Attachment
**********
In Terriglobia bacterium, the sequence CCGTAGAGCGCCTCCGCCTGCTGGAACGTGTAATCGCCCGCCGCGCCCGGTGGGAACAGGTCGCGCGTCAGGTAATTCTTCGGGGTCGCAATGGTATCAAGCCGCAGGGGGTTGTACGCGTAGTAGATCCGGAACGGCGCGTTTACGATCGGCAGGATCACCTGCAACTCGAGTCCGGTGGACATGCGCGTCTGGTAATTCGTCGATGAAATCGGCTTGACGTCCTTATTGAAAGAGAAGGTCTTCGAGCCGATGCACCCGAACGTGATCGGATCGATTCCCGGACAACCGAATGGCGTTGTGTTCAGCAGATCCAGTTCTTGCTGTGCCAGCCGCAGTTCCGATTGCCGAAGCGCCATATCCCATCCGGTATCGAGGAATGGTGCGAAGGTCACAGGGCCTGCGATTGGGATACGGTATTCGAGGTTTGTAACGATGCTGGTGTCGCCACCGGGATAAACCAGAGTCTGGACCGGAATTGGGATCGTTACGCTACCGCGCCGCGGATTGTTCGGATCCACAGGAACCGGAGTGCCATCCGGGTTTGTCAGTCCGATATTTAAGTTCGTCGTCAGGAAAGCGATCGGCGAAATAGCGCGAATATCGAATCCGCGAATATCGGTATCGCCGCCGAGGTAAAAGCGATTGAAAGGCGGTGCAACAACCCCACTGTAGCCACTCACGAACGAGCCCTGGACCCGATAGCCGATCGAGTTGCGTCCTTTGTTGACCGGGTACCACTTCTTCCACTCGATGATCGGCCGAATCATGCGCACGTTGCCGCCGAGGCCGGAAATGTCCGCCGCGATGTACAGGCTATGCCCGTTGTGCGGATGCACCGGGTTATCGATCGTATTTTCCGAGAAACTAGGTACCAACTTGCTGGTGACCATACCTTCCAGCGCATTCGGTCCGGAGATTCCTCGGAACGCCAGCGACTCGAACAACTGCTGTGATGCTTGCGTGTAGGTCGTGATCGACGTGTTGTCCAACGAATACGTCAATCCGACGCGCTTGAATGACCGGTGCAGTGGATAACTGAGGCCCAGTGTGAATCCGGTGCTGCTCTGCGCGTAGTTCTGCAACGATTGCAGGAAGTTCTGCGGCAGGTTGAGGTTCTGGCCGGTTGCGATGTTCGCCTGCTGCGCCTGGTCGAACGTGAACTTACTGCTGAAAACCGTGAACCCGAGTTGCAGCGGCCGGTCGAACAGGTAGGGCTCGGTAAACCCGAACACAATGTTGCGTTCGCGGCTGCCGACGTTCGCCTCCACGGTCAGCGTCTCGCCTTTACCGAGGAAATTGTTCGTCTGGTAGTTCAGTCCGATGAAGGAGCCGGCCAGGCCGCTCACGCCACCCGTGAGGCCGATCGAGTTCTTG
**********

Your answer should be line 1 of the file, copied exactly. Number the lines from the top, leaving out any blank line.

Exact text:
In Terriglobia bacterium, the sequence CCGTAGAGCGCCTCCGCCTGCTGGAACGTGTAATCGCCCGCCGCGCCCGGTGGGAACAGGTCGCGCGTCAGGTAATTCTTCGGGGTCGCAATGGTATCAAGCCGCAGGGGGTTGTACGCGTAGTAGATCCGGAACGGCGCGTTTACGATCGGCAGGATCACCTGCAACTCGAGTCCGGTGGACATGCGCGTCTGGTAATTCGTCGATGAAATCGGCTTGACGTCCTTATTGAAAGAGAAGGTCTTCGAGCCGATGCACCCGAACGTGATCGGATCGATTCCCGGACAACCGAATGGCGTTGTGTTCAGCAGATCCAGTTCTTGCTGTGCCAGCCGCAGTTCCGATTGCCGAAGCGCCATATCCCATCCGGTATCGAGGAATGGTGCGAAGGTCACAGGGCCTGCGATTGGGATACGGTATTCGAGGTTTGTAACGATGCTGGTGTCGCCACCGGGATAAACCAGAGTCTGGACCGGAATTGGGATCGTTACGCTACCGCGCCGCGGATTGTTCGGATCCACAGGAACCGGAGTGCCATCCGGGTTTGTCAGTCCGATATTTAAGTTCGTCGTCAGGAAAGCGATCGGCGAAATAGCGCGAATATCGAATCCGCGAATATCGGTATCGCCGCCGAGGTAAAAGCGATTGAAAGGCGGTGCAACAACCCCACTGTAGCCACTCACGAACGAGCCCTGGACCCGATAGCCGATCGAGTTGCGTCCTTTGTTGACCGGGTACCACTTCTTCCACTCGATGATCGGCCGAATCATGCGCACGTTGCCGCCGAGGCCGGAAATGTCCGCCGCGATGTACAGGCTATGCCCGTTGTGCGGATGCACCGGGTTATCGATCGTATTTTCCGAGAAACTAGGTACCAACTTGCTGGTGACCATACCTTCCAGCGCATTCGGTCCGGAGATTCCTCGGAACGCCAGCGACTCGAACAACTGCTGTGATGCTTGCGTGTAGGTCGTGATCGACGTGTTGTCCAACGAATACGTCAATCCGACGCGCTTGAATGACCGGTGCAGTGGATAACTGAGGCCCAGTGTGAATCCGGTGCTGCTCTGCGCGTAGTTCTGCAACGATTGCAGGAAGTTCTGCGGCAGGTTGAGGTTCTGGCCGGTTGCGATGTTCGCCTGCTGCGCCTGGTCGAACGTGAACTTACTGCTGAAAACCGTGAACCCGAGTTGCAGCGGCCGGTCGAACAGGTAGGGCTCGGTAAACCCGAACACAATGTTGCGTTCGCGGCTGCCGACGTTCGCCTCCACGGTCAGCGTCTCGCCTTTACCGAGGAAATTGTTCGTCTGGTAGTTCAGTCCGATGAAGGAGCCGGCCAGGCCGCTCACGCCACCCGTGAGGCCGATCGAGTTCTTG